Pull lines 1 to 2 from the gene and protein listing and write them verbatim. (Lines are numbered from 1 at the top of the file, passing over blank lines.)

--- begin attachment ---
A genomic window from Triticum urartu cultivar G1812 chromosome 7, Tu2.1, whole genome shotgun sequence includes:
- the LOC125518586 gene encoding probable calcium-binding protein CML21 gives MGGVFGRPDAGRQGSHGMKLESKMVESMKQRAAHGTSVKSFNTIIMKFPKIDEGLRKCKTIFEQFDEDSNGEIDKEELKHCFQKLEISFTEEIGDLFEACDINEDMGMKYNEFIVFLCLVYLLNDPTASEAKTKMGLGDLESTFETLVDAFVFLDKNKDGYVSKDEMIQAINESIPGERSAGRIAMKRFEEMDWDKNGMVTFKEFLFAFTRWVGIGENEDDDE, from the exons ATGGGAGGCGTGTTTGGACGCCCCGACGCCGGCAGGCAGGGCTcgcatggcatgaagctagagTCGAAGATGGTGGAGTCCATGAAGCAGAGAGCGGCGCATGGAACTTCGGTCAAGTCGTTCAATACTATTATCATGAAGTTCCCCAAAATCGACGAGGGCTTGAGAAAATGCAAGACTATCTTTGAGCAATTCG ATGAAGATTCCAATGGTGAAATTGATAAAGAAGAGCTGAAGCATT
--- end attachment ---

A genomic window from Triticum urartu cultivar G1812 chromosome 7, Tu2.1, whole genome shotgun sequence includes:
- the LOC125518586 gene encoding probable calcium-binding protein CML21 gives MGGVFGRPDAGRQGSHGMKLESKMVESMKQRAAHGTSVKSFNTIIMKFPKIDEGLRKCKTIFEQFDEDSNGEIDKEELKHCFQKLEISFTEEIGDLFEACDINEDMGMKYNEFIVFLCLVYLLNDPTASEAKTKMGLGDLESTFETLVDAFVFLDKNKDGYVSKDEMIQAINESIPGERSAGRIAMKRFEEMDWDKNGMVTFKEFLFAFTRWVGIGENEDDDE, from the exons ATGGGAGGCGTGTTTGGACGCCCCGACGCCGGCAGGCAGGGCTcgcatggcatgaagctagagTCGAAGATGGTGGAGTCCATGAAGCAGAGAGCGGCGCATGGAACTTCGGTCAAGTCGTTCAATACTATTATCATGAAGTTCCCCAAAATCGACGAGGGCTTGAGAAAATGCAAGACTATCTTTGAGCAATTCG ATGAAGATTCCAATGGTGAAATTGATAAAGAAGAGCTGAAGCATT